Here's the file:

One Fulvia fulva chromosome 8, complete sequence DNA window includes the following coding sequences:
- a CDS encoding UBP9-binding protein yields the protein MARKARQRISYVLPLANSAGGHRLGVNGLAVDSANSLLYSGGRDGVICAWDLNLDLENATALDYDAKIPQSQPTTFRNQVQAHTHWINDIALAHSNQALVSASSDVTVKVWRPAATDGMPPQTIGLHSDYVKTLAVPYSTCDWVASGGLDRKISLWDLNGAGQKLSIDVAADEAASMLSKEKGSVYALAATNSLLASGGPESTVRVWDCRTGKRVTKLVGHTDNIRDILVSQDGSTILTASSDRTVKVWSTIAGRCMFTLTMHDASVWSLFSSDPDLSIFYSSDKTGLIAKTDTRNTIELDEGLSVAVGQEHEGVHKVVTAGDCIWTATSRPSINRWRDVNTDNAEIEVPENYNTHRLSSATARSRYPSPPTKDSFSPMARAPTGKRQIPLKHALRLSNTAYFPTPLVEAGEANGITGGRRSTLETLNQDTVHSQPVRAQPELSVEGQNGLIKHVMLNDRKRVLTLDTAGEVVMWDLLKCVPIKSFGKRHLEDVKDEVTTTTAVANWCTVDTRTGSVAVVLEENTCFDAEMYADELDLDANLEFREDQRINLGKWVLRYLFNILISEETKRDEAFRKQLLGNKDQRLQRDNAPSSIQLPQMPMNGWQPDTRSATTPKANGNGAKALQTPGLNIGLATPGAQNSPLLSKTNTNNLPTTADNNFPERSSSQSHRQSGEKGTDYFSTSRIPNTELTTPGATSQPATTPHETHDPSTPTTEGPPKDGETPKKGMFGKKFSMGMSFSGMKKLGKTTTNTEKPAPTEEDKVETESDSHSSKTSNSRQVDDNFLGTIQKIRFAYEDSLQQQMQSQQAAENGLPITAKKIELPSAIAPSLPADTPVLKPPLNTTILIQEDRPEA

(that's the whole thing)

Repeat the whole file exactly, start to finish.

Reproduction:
One Fulvia fulva chromosome 8, complete sequence DNA window includes the following coding sequences:
- a CDS encoding UBP9-binding protein yields the protein MARKARQRISYVLPLANSAGGHRLGVNGLAVDSANSLLYSGGRDGVICAWDLNLDLENATALDYDAKIPQSQPTTFRNQVQAHTHWINDIALAHSNQALVSASSDVTVKVWRPAATDGMPPQTIGLHSDYVKTLAVPYSTCDWVASGGLDRKISLWDLNGAGQKLSIDVAADEAASMLSKEKGSVYALAATNSLLASGGPESTVRVWDCRTGKRVTKLVGHTDNIRDILVSQDGSTILTASSDRTVKVWSTIAGRCMFTLTMHDASVWSLFSSDPDLSIFYSSDKTGLIAKTDTRNTIELDEGLSVAVGQEHEGVHKVVTAGDCIWTATSRPSINRWRDVNTDNAEIEVPENYNTHRLSSATARSRYPSPPTKDSFSPMARAPTGKRQIPLKHALRLSNTAYFPTPLVEAGEANGITGGRRSTLETLNQDTVHSQPVRAQPELSVEGQNGLIKHVMLNDRKRVLTLDTAGEVVMWDLLKCVPIKSFGKRHLEDVKDEVTTTTAVANWCTVDTRTGSVAVVLEENTCFDAEMYADELDLDANLEFREDQRINLGKWVLRYLFNILISEETKRDEAFRKQLLGNKDQRLQRDNAPSSIQLPQMPMNGWQPDTRSATTPKANGNGAKALQTPGLNIGLATPGAQNSPLLSKTNTNNLPTTADNNFPERSSSQSHRQSGEKGTDYFSTSRIPNTELTTPGATSQPATTPHETHDPSTPTTEGPPKDGETPKKGMFGKKFSMGMSFSGMKKLGKTTTNTEKPAPTEEDKVETESDSHSSKTSNSRQVDDNFLGTIQKIRFAYEDSLQQQMQSQQAAENGLPITAKKIELPSAIAPSLPADTPVLKPPLNTTILIQEDRPEA